So you’re looking to hire a new developer to join your team. In order to attract top talent, you’re going to need to build a clear and concise job description as the first step of getting your project up and running.

First, you need to figure out what type of developer you need, and construct the job description accordingly.

I don’t speak your language

Two terms are tossed around in the industry – front-end and back-end. These can get a little confusing and their differences are also a bit blurry at times. Front-end is often described as the user side and can be deemed “web design.” Back-end on the other hand is usually referred to as the server-side. Usually when a developer says they are a “web developer” they mean back-end.

Front-end

Front-end encompasses everything a user interacts with on the website, including design and some languages like CSS and HTML. There are many different jobs associated with front-end, and titles are very subjective. While front-end developer may have a specific meaning at one organization, its meaning may be completely different at another organization.

For example, “web designer” finds common consensus as a front-end developer job title. But even “web designer” can be confusing, because the job of the web designer can be quite broad and involve many responsibilities. For example, in one company a web designer can be someone who builds a website by designing the sites in a software such as Photoshop and won’t lay hands on the code. In another company, a web designer could be the person who conducts as the design comps in Photoshop and be in charge of creating the CSS and HTML that go hand in hand with it. But this is a different story.

What you should expect from a front-end developer’s skills and knowledge base:

  • Knowledge of CSS, JavaScript, and HTML
  • JavaScript frameworks – Ember, AngularJS, and so on, as well as JS-based programs such as Grunt and Bower
  • CSS preprocessors such as LESS and Sass
  • Libraries such as jQuery
  • AJAX

This is not an exhaustive list, as there are many more skills associated with front-end, and usually front-end developers will have a mastery of both front-end and back-end technology, like solution stacks like LAMP or MEAN, and back-end programs such as Java, Ruby, and Node.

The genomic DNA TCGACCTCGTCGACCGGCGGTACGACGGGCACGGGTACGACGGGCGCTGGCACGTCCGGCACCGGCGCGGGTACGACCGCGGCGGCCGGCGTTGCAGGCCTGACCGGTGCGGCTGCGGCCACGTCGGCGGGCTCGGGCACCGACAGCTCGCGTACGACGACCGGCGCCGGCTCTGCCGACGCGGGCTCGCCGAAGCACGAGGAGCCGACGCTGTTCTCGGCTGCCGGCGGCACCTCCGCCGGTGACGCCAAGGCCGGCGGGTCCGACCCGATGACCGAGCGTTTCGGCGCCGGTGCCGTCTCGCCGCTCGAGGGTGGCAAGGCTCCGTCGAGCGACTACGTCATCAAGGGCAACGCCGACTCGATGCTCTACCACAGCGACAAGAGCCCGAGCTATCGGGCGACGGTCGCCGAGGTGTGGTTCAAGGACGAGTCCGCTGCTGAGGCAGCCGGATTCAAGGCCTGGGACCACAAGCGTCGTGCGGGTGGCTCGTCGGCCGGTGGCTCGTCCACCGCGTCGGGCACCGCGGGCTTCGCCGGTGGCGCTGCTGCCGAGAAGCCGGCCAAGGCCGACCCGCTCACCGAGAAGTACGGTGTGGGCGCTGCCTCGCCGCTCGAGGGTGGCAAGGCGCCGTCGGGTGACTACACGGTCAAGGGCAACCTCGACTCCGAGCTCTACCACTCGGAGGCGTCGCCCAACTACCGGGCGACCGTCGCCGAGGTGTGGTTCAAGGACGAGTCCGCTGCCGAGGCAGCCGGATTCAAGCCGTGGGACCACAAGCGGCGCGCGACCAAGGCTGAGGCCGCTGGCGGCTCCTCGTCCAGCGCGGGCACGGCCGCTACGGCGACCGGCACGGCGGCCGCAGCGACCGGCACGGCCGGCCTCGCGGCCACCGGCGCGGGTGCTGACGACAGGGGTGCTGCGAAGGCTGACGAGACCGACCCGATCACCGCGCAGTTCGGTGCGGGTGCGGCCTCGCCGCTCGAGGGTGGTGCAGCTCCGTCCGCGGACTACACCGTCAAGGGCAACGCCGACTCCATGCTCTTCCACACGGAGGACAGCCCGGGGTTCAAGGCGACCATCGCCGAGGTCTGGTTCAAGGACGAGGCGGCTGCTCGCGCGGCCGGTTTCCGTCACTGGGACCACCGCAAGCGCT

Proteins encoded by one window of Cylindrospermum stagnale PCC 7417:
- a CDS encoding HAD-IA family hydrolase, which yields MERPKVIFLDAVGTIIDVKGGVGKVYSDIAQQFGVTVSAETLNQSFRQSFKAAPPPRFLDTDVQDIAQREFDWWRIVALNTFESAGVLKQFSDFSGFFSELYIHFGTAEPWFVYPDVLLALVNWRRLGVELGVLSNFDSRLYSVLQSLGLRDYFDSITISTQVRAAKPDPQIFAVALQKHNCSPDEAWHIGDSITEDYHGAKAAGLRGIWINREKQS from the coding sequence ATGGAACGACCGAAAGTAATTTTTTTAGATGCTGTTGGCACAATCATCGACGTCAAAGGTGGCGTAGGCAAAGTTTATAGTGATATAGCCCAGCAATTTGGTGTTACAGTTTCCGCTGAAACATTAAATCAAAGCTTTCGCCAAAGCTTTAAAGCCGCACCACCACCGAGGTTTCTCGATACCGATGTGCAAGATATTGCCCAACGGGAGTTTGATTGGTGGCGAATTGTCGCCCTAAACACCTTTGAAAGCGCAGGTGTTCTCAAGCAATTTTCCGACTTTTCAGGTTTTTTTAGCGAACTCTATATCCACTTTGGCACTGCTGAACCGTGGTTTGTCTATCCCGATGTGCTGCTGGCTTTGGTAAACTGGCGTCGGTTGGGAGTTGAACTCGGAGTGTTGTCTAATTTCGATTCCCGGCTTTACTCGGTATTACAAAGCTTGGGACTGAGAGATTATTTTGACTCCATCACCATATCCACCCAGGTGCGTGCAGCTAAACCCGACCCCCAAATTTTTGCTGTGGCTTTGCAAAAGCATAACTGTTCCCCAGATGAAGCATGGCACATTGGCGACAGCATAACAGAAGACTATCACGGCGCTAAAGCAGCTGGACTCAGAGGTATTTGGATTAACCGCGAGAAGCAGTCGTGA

Back-end

Back-end, or the server-side, is fundamentally what goes on behind the site – the processes, updates, and edits. This of course, is everything the user cannot see or interact with in the site, like the servers and databases. More commonly, the people who are responsible for the back-end are referred to as developers or programmers. Back-end folks are concerned with structure, content, and security, and can work with languages such as CSS and HTML, but that’s definitely not what they’re concentrated on. Back-end programming is crucial to building a dynamic browser, a fun and interactive changing site that continuously updates in real-time.

Back-end developer skillset: 

  • RESTful Services
  • HTML, CSS, and JavaScript
  • CRUD
  • Server-side languages Python, PHP, Java, and so on
  • API design and development
  • Database tools such as Oracle, PostgreSQL, MongoDB, etc.
  • Web server technologies
  • Frameworks related to server-side language
  • Unit testing, debugging, etc. 

…And so much more.

Fullstack JavaScript developers will also have a blend of front-end and back-end skills, usually centered around MEAN.

Building the job profile

Once you figured out what developer you need on your team, the next crucial step is to define your project.

Defining your project

Clearly defining your project’s requirements and responsibilities will help attract the right talent and sift out unnecessary applications. Developers are as diverse as the skills they possess, so it’s crucial for applicants to realize which tools they’ll be working with the most to assess their ability to fulfill the job.

Another important part is to define the project’s duration and time to completion. Development projects can last days, weeks, or months, so it’s useful to include it in the description to let developers know how hefty the work will be and for how long they can plan to work on it.

Finally, a crucial part of any endeavor is to divide it up into bite-sized chunks and highlight the specific goals and deadlines for it. While these details don’t have to be included in the job description itself, it’s important to have them in mind to discuss with prospective applicants.

Writing the project description

Now that you have defined the project, here’s the fun part: writing it out.

The manner in which you write a project description will determine what kind of programmer you will attract. It’s important to be brief yet detailed enough that developers can accurately submit their proposals and effort/time estimates for your project.

We can divide this up into 3 sections:

  1. Title

Get creative and come up with a catchy title. Are you searching for a front-end, a back-end, or a full stack programmer? The title can feature any specific technologies or development methods that are important for the role you’re looking to fill.

  1. Body

This should be a concise overview of the project. Define what you’re looking for and what you’re looking to achieve. Mention the specific skills, languages, frameworks, and other technologies you need and what the developer can expect to be responsible for once on the job.

  1. Final remarks

Mention desired development agenda and output you’re looking to achieve.

  1. Company description

This section can go both before or after the project description. Here you can give a brief description of you are, what your company does, company culture, and any details that will make a developer want to work for you. Keep this section simple and fun.

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